MyTravelResearch.com was lucky enough to be invited to Google as one of their Sydney City Experts to the Google Sydney MapUp where the shared goal of the room became to add as many businesses on Google Maps as we could. I guess Google is asking us to help them do the work. But there is definitely a mutual benefit for us all especially for local destinations that could get more local customers through Google Maps.
The exciting thing about the whole shebang is that Australia is the first country where Google will allow anyone to add any business or place of interest to Google Maps. If you live in another country, this function will be rolled out fairly quickly so don’t worry.
Previously, you needed to be a business, for example, claiming a Google My Business page to let Google know if your business was not on Google Map. Or you had to rely on Google picking up your business from other sources, but now anyone can place a pin on the map.
Insight to Action: What Does This Mean?
It means that if you are a destination, a regional tourism organisation, or a local government area, you now have the power to ensure there is as much information as possible available online for potential travellers passing through your region. This is a fabulous way to stimulate your local visitor economy or get more local customers.
Mobile technology and ensuring information is available at all times is at the forefront of Google Philosophy. And products like Google Maps are becoming more important as we turn to our mobile devices more and more. And what’s more, Matt Cutts, head of the Google webspam team, indicated Google mobile queries may surpass PC search later this year.
The Mobile Traveller Scenario
Imagine road-tripping travellers driving into through a region just after 5 pm. The visitor information centre is closed and they are looking for a hotel and perhaps a restaurant that is open. They might have a look around in the morning or stay another night if they see that the town has lots of things to do and places of interest. They pull out their iPad and start searching on Google Maps for this information. They are familiar with the iconic red pins and markers and how they relay the type of information they may be looking for in their travels. This includes places of interest, attractions, hotels, restaurants.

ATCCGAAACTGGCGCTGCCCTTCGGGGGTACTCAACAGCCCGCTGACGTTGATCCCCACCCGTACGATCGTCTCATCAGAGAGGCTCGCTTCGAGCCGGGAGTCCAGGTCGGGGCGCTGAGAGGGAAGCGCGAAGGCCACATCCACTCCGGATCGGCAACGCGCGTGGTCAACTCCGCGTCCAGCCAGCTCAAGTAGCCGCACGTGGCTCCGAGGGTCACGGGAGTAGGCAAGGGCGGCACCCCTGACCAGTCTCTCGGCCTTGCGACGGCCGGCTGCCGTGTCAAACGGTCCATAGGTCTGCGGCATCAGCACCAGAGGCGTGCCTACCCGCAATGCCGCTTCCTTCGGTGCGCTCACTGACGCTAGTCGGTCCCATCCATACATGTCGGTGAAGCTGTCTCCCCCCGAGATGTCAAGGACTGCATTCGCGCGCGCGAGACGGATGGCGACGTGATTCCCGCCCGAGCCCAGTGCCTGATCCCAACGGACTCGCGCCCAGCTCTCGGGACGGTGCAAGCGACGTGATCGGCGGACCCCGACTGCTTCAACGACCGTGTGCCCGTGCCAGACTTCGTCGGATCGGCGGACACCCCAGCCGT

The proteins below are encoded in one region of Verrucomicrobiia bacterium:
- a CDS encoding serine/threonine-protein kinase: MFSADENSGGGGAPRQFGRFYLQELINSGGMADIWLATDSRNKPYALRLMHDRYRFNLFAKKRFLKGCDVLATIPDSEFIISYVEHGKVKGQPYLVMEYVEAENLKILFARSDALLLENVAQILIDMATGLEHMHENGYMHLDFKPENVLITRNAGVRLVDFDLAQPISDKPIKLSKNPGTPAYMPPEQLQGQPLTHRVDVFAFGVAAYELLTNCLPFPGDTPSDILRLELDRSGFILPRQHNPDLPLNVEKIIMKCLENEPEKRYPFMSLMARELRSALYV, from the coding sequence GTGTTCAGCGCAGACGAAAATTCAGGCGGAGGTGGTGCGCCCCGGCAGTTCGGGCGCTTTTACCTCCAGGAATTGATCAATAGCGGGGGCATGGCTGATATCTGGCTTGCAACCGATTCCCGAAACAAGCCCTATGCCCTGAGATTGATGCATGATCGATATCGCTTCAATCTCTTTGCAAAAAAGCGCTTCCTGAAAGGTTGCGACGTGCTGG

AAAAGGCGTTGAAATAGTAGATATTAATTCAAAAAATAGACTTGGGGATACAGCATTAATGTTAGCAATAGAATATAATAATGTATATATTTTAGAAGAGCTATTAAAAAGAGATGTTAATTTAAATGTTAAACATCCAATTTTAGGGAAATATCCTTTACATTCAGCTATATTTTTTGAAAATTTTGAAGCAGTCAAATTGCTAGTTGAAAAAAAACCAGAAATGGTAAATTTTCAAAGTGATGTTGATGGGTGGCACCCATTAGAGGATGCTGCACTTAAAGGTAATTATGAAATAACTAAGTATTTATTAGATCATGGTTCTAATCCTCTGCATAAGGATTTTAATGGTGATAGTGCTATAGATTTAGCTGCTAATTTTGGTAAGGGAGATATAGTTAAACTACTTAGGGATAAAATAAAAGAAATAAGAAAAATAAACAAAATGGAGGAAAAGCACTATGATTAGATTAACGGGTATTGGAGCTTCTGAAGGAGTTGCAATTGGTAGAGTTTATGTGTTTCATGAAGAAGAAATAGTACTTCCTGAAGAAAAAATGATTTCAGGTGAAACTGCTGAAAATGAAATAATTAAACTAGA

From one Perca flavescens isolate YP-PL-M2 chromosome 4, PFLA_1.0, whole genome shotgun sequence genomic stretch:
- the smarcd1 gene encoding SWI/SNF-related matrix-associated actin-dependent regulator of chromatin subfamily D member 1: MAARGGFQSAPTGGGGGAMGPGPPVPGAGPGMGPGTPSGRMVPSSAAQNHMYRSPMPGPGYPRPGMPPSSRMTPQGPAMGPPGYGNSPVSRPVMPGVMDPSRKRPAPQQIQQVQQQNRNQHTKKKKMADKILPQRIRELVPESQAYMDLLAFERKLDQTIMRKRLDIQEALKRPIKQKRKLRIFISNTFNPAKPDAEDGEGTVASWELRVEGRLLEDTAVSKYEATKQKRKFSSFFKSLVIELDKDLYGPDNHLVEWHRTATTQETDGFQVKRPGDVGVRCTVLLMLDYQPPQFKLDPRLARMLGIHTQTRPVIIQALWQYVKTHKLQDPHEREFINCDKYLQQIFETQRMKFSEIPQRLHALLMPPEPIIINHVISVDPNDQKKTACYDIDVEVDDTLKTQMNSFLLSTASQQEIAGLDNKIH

At this time of day, they are interested in accommodation and hotels as well as somewhere to eat. If the town looks like a red pin desert, that is, there is not a lot on the map, they may decide to move on to the next town, or they may decide to leave early the next morning, push on and not explore the town. If your town or region does not have many of its attractions, hotels, restaurants, shops or places of interest on Google Maps, you run the risk of losing them.
What You Can Do?
This is great news if you are an overarching tourism body such as a Regional Tourism Organisation or a Destination – even a person with an interest in mapping or the tourism industry in your region. We all now can share the responsibility of ensuring relevant and interesting information about our places is available to the mobile traveller. Previously, it was left up to the entity or a business to claim their business page or for them to let Google know if it wasn’t on the map, now we can all do it and get the chance to get more local customers.
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